Loss
The Ringelmann
Effect
Ringelmann
effect: The
tendency, first
documented by Max
Ringelmann, for
people to become
less productive when
they work with
others; this loss of
efficiency increases
as group size
increases, but at a
gradually decreasing
rate.
People become less
productive when they
work with others
Causes and Cures
Latané, Williams, and
Harkins disentangled the
effects of both
coordination loss and
social loafing in their
studies of groups and
“pseudo-groups”
generating sound.
Motivation
loss
Coordination
loss
Obtained
output
Potential
Productivity
Pseudo
groups
Actual
groups
Ways to Increase
Social Motivation
Increase identifiability
Social compensation
processes also work, in
some cases, to reduce
process loss by
increasing the level of
effort expended by
others in the group
Minimize free-riding by making the
group as small as possible (6 ± 2)
Set goals (specific, clear)
Increase engagement by building in
interdependence
Increase identification with the
group (self < group)
Karau & William’s CEM applies motivation
theory to motivation in groups
Collective Effort
Model
Must share
the rewards
with others
Expectations
Performance
Even if you
work hard
other group
members may
not
Rewards
Valence
Loss of
motivation
in groups
Motivation
Group rewards
not as valued as
personal rewards
Working in
Groups
How
well will aSocial
group perform?
suggests
Social
GroupsSteiner
vs.
Group
it all depends
on the type
of task theCreativity
group is
Facilitation
Loafing
Individuals
attempting.
Additive
Tasks
Task demands are defined by divisibility, the
Compensatype of output desired,
and the social
tory Tasks
combination rule used to combine individual
Disjunctive
members’ inputs.
Tasks
Divisibility
QuantityConjunctive
or
Interdependence
Quality? Tasks
Discretionary Tasks
Can the task
be broken
down into
sub-tasks?
Is quantity
produced Process
more Gains in
important Groups
than the
quality of the
performance?
How are
individual
inputs
combined to
yield a group
product?
Steiner’s Analysis of Task
Demands
Groups outperform individuals
on additive tasks, but at a
decreasing rate of gain.
Additive
Tasks
Potential
Productivity
100
90
Relative Performance
80
70
Projected
Productivity
60
50
40
30
20
10
0
1
2
3
4
5
6
7
Group Size
8
9
10
Compensatory
Tasks
Even a small group (8
members) was wiser
than an above-average
single member.
The “Wisdom of Crowds” effect
occurs (sometimes) if members’
judgments are averaged
Once the group reached 40
members, it became wiser
than the best members.
Compensatory
Tasks
The “Wisdom of Crowds” effect
did not occur if problem was
very difficult
Individuals routinely outperformed
the ignorant crowd.
Disjunctive
Tasks
Groups perform well on
disjunctive tasks if the group
includes at least one individual
who knows the correct solution.
• The truth-wins rule usually holds
for groups working on Eureka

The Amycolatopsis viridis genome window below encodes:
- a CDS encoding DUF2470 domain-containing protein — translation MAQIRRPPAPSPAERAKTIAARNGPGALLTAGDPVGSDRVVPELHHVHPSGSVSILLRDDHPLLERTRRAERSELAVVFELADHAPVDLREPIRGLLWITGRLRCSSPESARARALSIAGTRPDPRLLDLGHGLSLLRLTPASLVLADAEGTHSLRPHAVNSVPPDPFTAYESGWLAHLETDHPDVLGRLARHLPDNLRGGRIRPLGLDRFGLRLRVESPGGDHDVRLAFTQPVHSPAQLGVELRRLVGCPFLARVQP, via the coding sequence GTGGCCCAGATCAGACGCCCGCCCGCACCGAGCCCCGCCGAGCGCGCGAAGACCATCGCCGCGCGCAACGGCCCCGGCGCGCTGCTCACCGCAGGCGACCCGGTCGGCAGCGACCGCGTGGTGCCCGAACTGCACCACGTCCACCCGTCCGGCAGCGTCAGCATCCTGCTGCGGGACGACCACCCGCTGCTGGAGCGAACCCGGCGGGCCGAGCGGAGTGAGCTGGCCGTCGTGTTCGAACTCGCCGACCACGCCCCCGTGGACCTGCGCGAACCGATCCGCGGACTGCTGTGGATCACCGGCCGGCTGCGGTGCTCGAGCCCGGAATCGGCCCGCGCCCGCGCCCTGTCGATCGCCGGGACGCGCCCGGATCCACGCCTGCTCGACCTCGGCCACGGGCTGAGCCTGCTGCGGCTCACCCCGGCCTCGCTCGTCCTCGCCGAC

problems
• The truth-supported-wins rule
holds for groups working on nonEureka problems.
• Groups are better at problems that
have a known solution (intellective
tasks) rather than problems that
have no clear right or wrong answer
(judgmental tasks).
Conjunctive
Tasks
Groups perform poorly on
conjunctive tasks since the
group’s outcome is substantially
influenced by its “weakest link.”
 Group improve at such tasks if they
can be subdivided and each task
assigned to the person most capable
of performing it.
 When the Kohler effect occurs, the
poorest performing member improves
his/her performance to keep up with
the others.
Discretionary
Tasks
The effectiveness of groups working on discretionary tasks
covaries with the method chosen to combine individuals’
inputs.
Process Gains in
Groups
The search for synergy-achieving collectively
results that could not be
achieved by any member
working alone –
continues, but synergy is
VERY rare.
Synergy is so rare that Steiner’s Law does
not include a “Process Gain” element:
AP = PP – PL + PG
Working in
Groups
Social
Facilitation
Social
Loafing
Brainstorming
rules
Be expressive
Postpone
evaluation
Seek quantity
Piggyback
ideas
Groups vs.
Individuals
Additive
Tasks
Compensatory Tasks
Group
Creativity
Brainstorming
Disjunctive
Tasks
Improving
Brainstorming
Conjunctive
Tasks
Alternatives
Discretionary Tasks
Process
Gains in
Groups
Maximizing Creativity in Groups
Problems with Brainstorming
 Social loafing
 Production blocking
 Social matching
 Illusion of productivity
Alternatives
 brainwriting
 synectics
 nominal-group
technique (NGT)
 electronic
brainstorming (EBS)
 Delphi
 Buzz groups
Working in
Groups
Groups
with a
Purpose
When to
Work in
Groups
The Process
Model of
Productivity
Social
Facilitation
Performance
in the
Presence of
Others
Why Does
Social
Facilitation
Occur?
Conclusions
and
Applications
Social
Loafing
The
Ringelmann
Effect
Causes and
Cures
Collective
Effort
Model
Groups vs.
Individuals
Additive
Tasks
Compensatory Tasks
Group
Creativity
Brainstorming
Disjunctive
Tasks
Improving
Brainstorming
Conjunctive
Tasks
Alternatives
Discretionary Tasks
Process
Gains in
Groups